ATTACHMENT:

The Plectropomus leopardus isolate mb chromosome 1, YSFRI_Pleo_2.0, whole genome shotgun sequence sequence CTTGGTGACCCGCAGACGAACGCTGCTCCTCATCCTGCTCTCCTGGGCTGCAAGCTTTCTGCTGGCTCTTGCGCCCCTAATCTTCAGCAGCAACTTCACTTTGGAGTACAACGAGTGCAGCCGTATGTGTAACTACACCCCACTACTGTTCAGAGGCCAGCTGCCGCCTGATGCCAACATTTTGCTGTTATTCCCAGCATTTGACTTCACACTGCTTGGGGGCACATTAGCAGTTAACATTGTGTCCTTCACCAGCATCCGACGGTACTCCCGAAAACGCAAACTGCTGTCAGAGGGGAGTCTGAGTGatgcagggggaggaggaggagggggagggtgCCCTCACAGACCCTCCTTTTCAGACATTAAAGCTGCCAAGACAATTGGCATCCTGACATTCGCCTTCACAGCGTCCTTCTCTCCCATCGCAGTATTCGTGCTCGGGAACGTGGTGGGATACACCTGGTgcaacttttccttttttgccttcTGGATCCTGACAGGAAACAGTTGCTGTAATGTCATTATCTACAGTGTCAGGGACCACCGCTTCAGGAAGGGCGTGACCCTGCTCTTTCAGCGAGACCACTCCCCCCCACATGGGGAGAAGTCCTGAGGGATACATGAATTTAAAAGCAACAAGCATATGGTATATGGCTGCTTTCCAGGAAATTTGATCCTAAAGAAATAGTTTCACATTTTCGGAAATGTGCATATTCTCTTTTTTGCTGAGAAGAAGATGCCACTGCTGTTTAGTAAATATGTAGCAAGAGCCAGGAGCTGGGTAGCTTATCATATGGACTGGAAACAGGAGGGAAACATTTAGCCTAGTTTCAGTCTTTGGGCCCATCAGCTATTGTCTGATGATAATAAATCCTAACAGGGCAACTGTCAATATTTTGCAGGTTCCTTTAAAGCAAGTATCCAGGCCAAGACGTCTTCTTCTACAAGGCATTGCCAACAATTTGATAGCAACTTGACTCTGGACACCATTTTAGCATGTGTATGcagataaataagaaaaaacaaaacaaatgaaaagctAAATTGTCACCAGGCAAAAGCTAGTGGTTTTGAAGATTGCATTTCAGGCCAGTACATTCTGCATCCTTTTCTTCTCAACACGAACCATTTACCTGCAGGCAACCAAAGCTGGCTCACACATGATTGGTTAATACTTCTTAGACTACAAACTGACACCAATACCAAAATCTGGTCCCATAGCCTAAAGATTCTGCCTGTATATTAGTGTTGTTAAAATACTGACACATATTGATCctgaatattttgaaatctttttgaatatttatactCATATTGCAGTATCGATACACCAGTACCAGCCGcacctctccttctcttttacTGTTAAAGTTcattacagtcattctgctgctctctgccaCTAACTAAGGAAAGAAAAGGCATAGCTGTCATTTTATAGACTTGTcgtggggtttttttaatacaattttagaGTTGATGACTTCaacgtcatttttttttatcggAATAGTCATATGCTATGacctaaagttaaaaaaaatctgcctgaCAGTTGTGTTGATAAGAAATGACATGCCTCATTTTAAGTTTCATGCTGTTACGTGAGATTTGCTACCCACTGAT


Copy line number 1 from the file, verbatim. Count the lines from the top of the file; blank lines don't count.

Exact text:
The Plectropomus leopardus isolate mb chromosome 1, YSFRI_Pleo_2.0, whole genome shotgun sequence sequence CTTGGTGACCCGCAGACGAACGCTGCTCCTCATCCTGCTCTCCTGGGCTGCAAGCTTTCTGCTGGCTCTTGCGCCCCTAATCTTCAGCAGCAACTTCACTTTGGAGTACAACGAGTGCAGCCGTATGTGTAACTACACCCCACTACTGTTCAGAGGCCAGCTGCCGCCTGATGCCAACATTTTGCTGTTATTCCCAGCATTTGACTTCACACTGCTTGGGGGCACATTAGCAGTTAACATTGTGTCCTTCACCAGCATCCGACGGTACTCCCGAAAACGCAAACTGCTGTCAGAGGGGAGTCTGAGTGatgcagggggaggaggaggagggggagggtgCCCTCACAGACCCTCCTTTTCAGACATTAAAGCTGCCAAGACAATTGGCATCCTGACATTCGCCTTCACAGCGTCCTTCTCTCCCATCGCAGTATTCGTGCTCGGGAACGTGGTGGGATACACCTGGTgcaacttttccttttttgccttcTGGATCCTGACAGGAAACAGTTGCTGTAATGTCATTATCTACAGTGTCAGGGACCACCGCTTCAGGAAGGGCGTGACCCTGCTCTTTCAGCGAGACCACTCCCCCCCACATGGGGAGAAGTCCTGAGGGATACATGAATTTAAAAGCAACAAGCATATGGTATATGGCTGCTTTCCAGGAAATTTGATCCTAAAGAAATAGTTTCACATTTTCGGAAATGTGCATATTCTCTTTTTTGCTGAGAAGAAGATGCCACTGCTGTTTAGTAAATATGTAGCAAGAGCCAGGAGCTGGGTAGCTTATCATATGGACTGGAAACAGGAGGGAAACATTTAGCCTAGTTTCAGTCTTTGGGCCCATCAGCTATTGTCTGATGATAATAAATCCTAACAGGGCAACTGTCAATATTTTGCAGGTTCCTTTAAAGCAAGTATCCAGGCCAAGACGTCTTCTTCTACAAGGCATTGCCAACAATTTGATAGCAACTTGACTCTGGACACCATTTTAGCATGTGTATGcagataaataagaaaaaacaaaacaaatgaaaagctAAATTGTCACCAGGCAAAAGCTAGTGGTTTTGAAGATTGCATTTCAGGCCAGTACATTCTGCATCCTTTTCTTCTCAACACGAACCATTTACCTGCAGGCAACCAAAGCTGGCTCACACATGATTGGTTAATACTTCTTAGACTACAAACTGACACCAATACCAAAATCTGGTCCCATAGCCTAAAGATTCTGCCTGTATATTAGTGTTGTTAAAATACTGACACATATTGATCctgaatattttgaaatctttttgaatatttatactCATATTGCAGTATCGATACACCAGTACCAGCCGcacctctccttctcttttacTGTTAAAGTTcattacagtcattctgctgctctctgccaCTAACTAAGGAAAGAAAAGGCATAGCTGTCATTTTATAGACTTGTcgtggggtttttttaatacaattttagaGTTGATGACTTCaacgtcatttttttttatcggAATAGTCATATGCTATGacctaaagttaaaaaaaatctgcctgaCAGTTGTGTTGATAAGAAATGACATGCCTCATTTTAAGTTTCATGCTGTTACGTGAGATTTGCTACCCACTGAT